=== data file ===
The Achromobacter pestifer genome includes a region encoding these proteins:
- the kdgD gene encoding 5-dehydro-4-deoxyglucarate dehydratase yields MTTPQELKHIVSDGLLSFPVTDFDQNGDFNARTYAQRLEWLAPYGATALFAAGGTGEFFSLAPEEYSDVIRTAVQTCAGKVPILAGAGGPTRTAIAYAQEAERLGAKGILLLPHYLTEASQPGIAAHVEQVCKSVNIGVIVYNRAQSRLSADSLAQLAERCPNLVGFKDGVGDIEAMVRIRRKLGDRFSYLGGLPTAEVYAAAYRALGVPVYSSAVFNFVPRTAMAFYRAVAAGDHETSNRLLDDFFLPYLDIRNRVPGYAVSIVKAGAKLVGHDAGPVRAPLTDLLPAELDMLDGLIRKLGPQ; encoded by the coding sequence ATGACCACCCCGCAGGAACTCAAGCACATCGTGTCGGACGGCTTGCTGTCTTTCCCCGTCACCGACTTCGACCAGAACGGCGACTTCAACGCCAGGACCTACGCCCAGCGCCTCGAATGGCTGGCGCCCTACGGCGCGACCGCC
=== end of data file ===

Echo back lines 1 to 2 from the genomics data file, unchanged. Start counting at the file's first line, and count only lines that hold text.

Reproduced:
The Achromobacter pestifer genome includes a region encoding these proteins:
- the kdgD gene encoding 5-dehydro-4-deoxyglucarate dehydratase yields MTTPQELKHIVSDGLLSFPVTDFDQNGDFNARTYAQRLEWLAPYGATALFAAGGTGEFFSLAPEEYSDVIRTAVQTCAGKVPILAGAGGPTRTAIAYAQEAERLGAKGILLLPHYLTEASQPGIAAHVEQVCKSVNIGVIVYNRAQSRLSADSLAQLAERCPNLVGFKDGVGDIEAMVRIRRKLGDRFSYLGGLPTAEVYAAAYRALGVPVYSSAVFNFVPRTAMAFYRAVAAGDHETSNRLLDDFFLPYLDIRNRVPGYAVSIVKAGAKLVGHDAGPVRAPLTDLLPAELDMLDGLIRKLGPQ; encoded by the coding sequence ATGACCACCCCGCAGGAACTCAAGCACATCGTGTCGGACGGCTTGCTGTCTTTCCCCGTCACCGACTTCGACCAGAACGGCGACTTCAACGCCAGGACCTACGCCCAGCGCCTCGAATGGCTGGCGCCCTACGGCGCGACCGCC